Includes floor covering that is not permanently attached and not intended to be permanent, such as vinyl composition tile (VCT) installed with strippable adhesive, sheet vinyl, and carpeting, and located in the Casino area. Also includes floor covering that is not permanently attached associated with the activities described in Asset Class 79.0 of Rev. Proc. 87-56, such as Theater and Showroom.

§ 1245
7 years

And, this from a Cost Segregation memorandum

Floor Coverings

 Floor  covering affixed with permanent adhesive, nailed, or screwed in place. Examples include ceramic or quarry tile, marble, paving brick, and other coverings cemented, mudded, or grouted to the  floor ; epoxy or sealers; and wood  flooring .
1250
Building or Building Component –

39 Years

Floor  covering that is installed by means of strippable adhesives. For the retail industry, all vinyl composition tile (VCT), sheet vinyl, and carpeting will be treated as not permanently attached and not intended to be permanent. Also includes  flooring  that is frequently moved and reused to create a department theme or seasonal display.
1245
57.0 Distributive Trades and Services --

5 Years

Floors 
Includes concrete slabs and other  floor  systems.  Floors  include special treatments applied to or otherwise a permanent part of the  floor . For example "super flat" finish, sloped drainage basins, raised perimeter, serving line curb, or cooler, freezer and garbage room  floors .
1250
Building or Building Component –

39 Years

Take your pick, 5 or 7, but 39? And, not R & M.

Gosix (talk|edits) said:

22 August 2006
Life of a Pergo-like floor? 12x12 office/room, 144 sq. ft., $3.50 per sq ft cost installed. You're talking right at $500. I'd expense that immediately as its not worth the cost and time to track it for 5 years or 7 years or 39 years.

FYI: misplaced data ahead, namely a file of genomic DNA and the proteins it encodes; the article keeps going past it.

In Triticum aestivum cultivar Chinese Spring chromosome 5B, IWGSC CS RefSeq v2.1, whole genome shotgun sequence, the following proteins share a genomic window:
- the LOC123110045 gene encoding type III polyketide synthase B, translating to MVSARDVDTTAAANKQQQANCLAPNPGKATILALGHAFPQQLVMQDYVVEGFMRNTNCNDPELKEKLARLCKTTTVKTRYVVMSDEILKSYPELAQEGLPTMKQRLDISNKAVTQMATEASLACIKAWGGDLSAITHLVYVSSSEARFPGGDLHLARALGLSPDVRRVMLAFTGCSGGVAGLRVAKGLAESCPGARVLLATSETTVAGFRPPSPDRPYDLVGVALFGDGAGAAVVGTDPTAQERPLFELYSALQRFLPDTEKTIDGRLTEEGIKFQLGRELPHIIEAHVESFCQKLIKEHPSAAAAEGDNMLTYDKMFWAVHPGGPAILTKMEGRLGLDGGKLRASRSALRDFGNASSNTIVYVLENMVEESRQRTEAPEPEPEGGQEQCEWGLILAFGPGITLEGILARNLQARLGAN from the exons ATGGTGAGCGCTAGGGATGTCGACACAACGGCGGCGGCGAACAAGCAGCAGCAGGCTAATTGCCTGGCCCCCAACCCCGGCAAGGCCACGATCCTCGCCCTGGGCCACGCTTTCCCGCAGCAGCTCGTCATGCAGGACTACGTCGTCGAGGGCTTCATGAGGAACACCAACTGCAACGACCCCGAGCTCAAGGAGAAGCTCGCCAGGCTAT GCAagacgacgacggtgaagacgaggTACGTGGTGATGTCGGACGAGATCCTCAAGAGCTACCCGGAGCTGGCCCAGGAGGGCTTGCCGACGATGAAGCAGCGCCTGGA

Maybe a better question to discuss is the merits of depreciating a home office vs. the recapture upon sale of the house eventually.

LJACPA (talk|edits) said:

22 August 2006
As I said to begin with. That's why I opt for as long a depreciation period as I can justify (or don't take HO deduction at all). You have a choice of taking deductions for a home office, but not whether to take depreciation or not. Once you start taking depreciation of any kind on a home office you'll have to track it until the 'end of time' (or until the house sells) regardless, so take as little depreciation as justifiable.

DZCPA (talk|edits) said:

23 August 2006
Gosix, Im with you. Just write the floor replacement "repair" off.

Riley2 (talk|edits) said:

24 August 2006
In Hospital Corporation of America, the Tax Court ruled that vinyl floor coverings that could be removed without damaging either the vinyl or the sub-floor should be treated as 1245 property (I believe that the Service non-acquiesced on that issue). However, my understanding of the original post was that the floor itself was replaced – not just the floor covering. There is no way to argue that the floor itself is not a structural component or part of the real estate.

Fumio (talk|edits) said:

24 August 2006
Definitly 1245, Pergo, laid over original flooring, 5 years.

Riley2 (talk|edits) said:

25 August 2006
If the substructure was replaced, then I would go for 39 years. If only the floor covering was replaced, I would go for 5 or 7 years depending on the nature of the business.